Keeping kids safe when you have a protection order

Provincial Court

How can I keep my children safe if I have a protection order against their parent?

It’s important that children not live in a household where they can witness or experience abuse. Getting a protection order and removing a violent partner from the home is an important step in keeping your children safe.

Include your children in the protection order

You can include your children in the protection order if you think the other parent might harm them. The protection order only protects the people named in the order.

Think about whether you need a parenting time order

If you think your children will be safe with their other parent, you can tell the court that you want a protection order and a parenting order that allows the children to have parenting time with their other parent. Be prepared to propose a plan for parenting time at your protection order hearing.

  • Your proposed plan might include how you will arrange parenting time for the other parent. For example, the protection order might say that the other parent must not have contact with you except by text, email, or through a third party for the purpose of arranging parenting time.
  • Your plan should also consider how the children will go from one parent to the other safely. It might be complicated to arrange this during COVID-19, with many places being closed and the need to limit close contact with people who aren’t part of your household.
  • If it’s not possible to have a third person pick up and drop off the children, your protection order can specify that that your partner can have parenting time if it’s arranged in advance in writing (by text or email) and that exchange of the children will happen in a public location.
Be very careful about agreeing to parenting time right away after leaving an abusive relationship. It may be better to take your time and figure things out, rather than to rush into parenting time. When tensions are high, children are at risk of experiencing violence.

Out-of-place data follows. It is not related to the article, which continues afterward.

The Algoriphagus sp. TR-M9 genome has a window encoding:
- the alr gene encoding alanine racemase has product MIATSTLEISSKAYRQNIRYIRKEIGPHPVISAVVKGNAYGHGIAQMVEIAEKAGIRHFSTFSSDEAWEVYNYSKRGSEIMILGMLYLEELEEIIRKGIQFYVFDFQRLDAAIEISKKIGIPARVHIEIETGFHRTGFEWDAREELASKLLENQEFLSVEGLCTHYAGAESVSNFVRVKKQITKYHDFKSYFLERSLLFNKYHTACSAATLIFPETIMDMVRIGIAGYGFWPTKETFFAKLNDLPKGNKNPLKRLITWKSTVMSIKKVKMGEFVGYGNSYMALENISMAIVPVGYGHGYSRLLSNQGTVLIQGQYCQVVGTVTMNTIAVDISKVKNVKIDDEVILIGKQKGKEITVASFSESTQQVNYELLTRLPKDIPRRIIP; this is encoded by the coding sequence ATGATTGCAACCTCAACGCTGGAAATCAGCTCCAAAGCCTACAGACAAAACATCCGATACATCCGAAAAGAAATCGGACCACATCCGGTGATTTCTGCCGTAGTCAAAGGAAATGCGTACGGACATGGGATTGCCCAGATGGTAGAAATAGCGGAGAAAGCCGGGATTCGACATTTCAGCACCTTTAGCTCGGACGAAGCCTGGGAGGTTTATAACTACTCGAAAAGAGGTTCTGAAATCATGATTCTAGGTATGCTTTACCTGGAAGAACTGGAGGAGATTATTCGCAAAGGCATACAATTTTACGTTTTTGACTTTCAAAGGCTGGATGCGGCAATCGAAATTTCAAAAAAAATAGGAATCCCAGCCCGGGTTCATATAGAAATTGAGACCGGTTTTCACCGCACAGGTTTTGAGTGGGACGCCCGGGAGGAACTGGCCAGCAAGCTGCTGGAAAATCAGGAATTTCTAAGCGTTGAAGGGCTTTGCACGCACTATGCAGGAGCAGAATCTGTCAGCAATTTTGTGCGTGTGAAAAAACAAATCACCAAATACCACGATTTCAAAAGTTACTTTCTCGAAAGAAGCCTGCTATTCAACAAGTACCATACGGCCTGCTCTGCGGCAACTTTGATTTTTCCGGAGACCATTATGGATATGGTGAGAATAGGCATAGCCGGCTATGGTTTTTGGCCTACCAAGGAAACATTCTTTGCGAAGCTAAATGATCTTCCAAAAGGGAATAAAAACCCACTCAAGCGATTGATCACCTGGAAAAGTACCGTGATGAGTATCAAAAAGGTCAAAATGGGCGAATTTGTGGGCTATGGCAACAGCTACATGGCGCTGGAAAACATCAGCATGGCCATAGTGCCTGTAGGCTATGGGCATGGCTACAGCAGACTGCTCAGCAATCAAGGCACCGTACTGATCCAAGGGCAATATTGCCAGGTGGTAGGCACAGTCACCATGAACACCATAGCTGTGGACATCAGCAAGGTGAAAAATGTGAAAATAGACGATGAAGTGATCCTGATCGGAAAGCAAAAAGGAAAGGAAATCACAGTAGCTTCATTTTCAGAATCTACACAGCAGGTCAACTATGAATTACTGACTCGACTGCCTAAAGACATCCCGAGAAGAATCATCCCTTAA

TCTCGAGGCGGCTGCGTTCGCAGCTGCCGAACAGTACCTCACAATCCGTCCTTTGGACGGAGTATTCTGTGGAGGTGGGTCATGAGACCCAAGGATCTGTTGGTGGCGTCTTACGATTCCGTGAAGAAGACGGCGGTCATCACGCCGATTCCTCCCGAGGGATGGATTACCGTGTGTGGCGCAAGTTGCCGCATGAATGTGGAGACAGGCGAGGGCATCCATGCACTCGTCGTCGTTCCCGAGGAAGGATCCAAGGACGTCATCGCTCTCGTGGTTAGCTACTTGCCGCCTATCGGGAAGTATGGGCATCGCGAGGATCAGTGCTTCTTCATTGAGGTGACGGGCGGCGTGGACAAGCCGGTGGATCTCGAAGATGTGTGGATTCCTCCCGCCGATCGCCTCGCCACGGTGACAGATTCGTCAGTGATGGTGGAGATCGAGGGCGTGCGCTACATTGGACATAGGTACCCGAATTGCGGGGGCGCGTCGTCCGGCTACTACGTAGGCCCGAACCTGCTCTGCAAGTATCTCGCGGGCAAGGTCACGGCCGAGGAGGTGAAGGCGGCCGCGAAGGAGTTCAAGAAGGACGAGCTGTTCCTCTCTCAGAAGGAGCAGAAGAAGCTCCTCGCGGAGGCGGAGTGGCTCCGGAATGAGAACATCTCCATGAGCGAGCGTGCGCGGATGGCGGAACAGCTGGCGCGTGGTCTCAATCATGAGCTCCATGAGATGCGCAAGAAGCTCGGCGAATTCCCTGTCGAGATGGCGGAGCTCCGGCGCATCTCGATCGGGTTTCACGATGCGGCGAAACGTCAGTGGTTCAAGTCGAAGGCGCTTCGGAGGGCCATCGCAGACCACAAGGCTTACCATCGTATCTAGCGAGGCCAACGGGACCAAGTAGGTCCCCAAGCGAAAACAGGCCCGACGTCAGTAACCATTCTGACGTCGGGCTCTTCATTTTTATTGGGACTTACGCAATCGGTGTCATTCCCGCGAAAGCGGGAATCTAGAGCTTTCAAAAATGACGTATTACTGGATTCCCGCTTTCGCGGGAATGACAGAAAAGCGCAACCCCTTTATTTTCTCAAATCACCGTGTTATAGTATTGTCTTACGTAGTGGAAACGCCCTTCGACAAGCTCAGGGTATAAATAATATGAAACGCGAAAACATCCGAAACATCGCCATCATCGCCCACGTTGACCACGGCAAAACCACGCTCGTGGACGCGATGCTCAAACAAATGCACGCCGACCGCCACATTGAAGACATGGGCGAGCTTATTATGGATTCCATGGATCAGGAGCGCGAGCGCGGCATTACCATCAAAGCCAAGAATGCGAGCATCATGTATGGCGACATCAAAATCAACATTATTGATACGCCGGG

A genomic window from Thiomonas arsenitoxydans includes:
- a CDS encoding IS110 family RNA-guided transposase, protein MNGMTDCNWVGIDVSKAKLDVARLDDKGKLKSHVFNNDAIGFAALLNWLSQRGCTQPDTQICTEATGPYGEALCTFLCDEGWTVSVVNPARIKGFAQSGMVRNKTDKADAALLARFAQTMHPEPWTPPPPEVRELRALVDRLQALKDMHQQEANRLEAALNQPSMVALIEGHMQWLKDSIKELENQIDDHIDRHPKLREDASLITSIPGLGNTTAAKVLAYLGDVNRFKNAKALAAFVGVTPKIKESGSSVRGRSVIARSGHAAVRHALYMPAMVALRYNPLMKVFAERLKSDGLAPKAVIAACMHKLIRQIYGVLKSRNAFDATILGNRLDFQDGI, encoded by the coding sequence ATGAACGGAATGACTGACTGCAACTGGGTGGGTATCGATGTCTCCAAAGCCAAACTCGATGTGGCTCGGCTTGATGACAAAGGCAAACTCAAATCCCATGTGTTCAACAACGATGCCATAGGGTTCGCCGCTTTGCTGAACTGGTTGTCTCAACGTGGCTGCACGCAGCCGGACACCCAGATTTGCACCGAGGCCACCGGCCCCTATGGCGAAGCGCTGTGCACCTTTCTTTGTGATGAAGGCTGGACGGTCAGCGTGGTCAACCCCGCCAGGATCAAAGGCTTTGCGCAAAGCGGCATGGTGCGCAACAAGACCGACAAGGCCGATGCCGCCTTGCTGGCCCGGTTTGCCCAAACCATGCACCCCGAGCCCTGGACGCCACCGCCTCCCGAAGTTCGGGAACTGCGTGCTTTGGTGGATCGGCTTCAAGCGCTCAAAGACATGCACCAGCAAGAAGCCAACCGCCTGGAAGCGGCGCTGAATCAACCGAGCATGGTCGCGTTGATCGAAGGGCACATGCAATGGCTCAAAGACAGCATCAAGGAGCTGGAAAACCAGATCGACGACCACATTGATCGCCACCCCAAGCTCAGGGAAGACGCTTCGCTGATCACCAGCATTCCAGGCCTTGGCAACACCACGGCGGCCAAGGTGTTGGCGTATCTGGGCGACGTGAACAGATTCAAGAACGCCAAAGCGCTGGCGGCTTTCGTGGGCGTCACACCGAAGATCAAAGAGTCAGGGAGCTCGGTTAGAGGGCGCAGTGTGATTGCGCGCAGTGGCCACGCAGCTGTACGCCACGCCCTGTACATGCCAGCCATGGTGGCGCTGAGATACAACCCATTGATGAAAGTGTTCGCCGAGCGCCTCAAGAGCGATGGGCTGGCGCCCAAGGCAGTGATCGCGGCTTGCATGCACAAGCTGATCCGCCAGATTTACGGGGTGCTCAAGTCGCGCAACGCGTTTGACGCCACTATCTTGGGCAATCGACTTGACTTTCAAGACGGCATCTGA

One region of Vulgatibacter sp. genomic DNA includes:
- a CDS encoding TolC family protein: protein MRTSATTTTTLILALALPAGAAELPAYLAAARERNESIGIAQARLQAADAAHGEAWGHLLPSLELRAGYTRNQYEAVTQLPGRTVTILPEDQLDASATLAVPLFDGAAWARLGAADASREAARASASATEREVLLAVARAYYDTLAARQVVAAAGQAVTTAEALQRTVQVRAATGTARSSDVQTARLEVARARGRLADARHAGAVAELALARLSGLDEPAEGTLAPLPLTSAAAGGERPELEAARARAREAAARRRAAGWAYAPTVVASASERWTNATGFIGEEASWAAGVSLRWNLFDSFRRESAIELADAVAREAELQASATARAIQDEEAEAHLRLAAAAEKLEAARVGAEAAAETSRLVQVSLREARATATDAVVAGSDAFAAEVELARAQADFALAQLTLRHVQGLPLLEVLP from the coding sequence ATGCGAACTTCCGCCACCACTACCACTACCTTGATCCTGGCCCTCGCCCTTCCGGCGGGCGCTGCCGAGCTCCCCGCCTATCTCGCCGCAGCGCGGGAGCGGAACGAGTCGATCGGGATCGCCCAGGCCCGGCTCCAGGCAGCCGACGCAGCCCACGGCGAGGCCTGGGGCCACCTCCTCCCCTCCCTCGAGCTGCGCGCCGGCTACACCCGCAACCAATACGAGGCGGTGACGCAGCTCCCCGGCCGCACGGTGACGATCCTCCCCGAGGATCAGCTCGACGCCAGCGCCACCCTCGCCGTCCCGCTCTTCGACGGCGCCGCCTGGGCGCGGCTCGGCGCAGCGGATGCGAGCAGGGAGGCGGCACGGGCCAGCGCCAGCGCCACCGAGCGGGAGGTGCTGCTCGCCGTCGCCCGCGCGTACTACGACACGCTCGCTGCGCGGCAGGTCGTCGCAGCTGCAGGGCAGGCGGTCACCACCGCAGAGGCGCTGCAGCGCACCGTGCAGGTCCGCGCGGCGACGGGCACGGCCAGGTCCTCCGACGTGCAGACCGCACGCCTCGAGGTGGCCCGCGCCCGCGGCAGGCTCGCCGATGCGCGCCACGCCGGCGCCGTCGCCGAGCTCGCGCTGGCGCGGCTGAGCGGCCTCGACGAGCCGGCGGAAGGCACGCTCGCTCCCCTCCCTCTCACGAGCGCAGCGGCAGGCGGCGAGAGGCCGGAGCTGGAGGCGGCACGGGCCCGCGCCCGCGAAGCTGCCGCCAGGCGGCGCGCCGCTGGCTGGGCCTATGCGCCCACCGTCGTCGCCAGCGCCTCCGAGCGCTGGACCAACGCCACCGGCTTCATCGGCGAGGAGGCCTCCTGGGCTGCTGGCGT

Make a safety plan for yourself and your children

Making a safety plan helps everyone reduce their risk of more violence. It also helps everyone know what to do if your abusive partner does becomes violent.

For you

The guided pathway at MyLawBC can help you assess your level of risk and make a plan for different situations. It will also give you a list of places where you can find more help to make a plan to live safely.

VictimLinkBC provides information and referral services to all victims of crime and immediate crisis support to victims of family violence, including making a safety plan. It is a toll-free, confidential, multilingual telephone service available across BC and the Yukon 24 hours a day, 7 days a week. Call 1-800-563-0808 or send an email to VictimLinkBC@bc211.ca.

For your children

Children need to know how to recognize risk, keep themselves safe from abuse and violence, and have access to a phone and someone to call if they need help.

A child’s safety plan should also include having someone to talk to if they feel scared or worried about their safety for any reason. Children might not want to talk to one parent about the other parent because they don’t want to get anyone in trouble. Your child might be able to talk to a teacher, school counsellor, grandparent, or a family friend. Or they might prefer to use a children and youth counselling service such as the Youth Against Violence Line or the Prevention, Education, Advocacy, Counselling and Empowerment (PEACE) program for children and youth experiencing violence.

You can also visit or call an advocate at any family or women service office and they can help you make a safety plan.

Keep the children safe if the situation changes

If you have court orders for parenting time, you should follow the orders as long as it is safe and possible to do so.

The risk of violence may increase if your situation or the other parent’s situation or their behaviour changes. (For example, they lose their job, have financial problems, have mental health problems, or have access to weapons.)

If you think you or your children are at risk of violence from your partner, you must get legal help immediately. A lawyer can help you assess the risk and advise what steps you can take to protect yourself and your children. If you are in danger, call 911.

The law allows you to immediately stop parenting time if you feel the children may be at risk of abduction or family violence.

Get legal help

If you can't afford a lawyer, you can get legal help in other ways, including:

Staff at Justice Access Centres in Nanaimo, Surrey, Victoria, and Vancouver can also answer your questions and help you fill out forms. Call someone who can help or find a nearby office.

Get more information

Legal Aid BC has several free publications to help you keep yourself and your children safe from your abusive partner. You can download a PDF to read on a computer or device, or you can order a printed copy by mail.

If someone is is immediate danger, call the police

Call 911 or your local police emergency number if you're afraid for your safety or your children's safety. Don't wait. 

Help is available

Organizations are here to help you in COVID-19

Legal Aid BC

VictimLink BC 

Battered Women's Support Service

Updated on : October 2022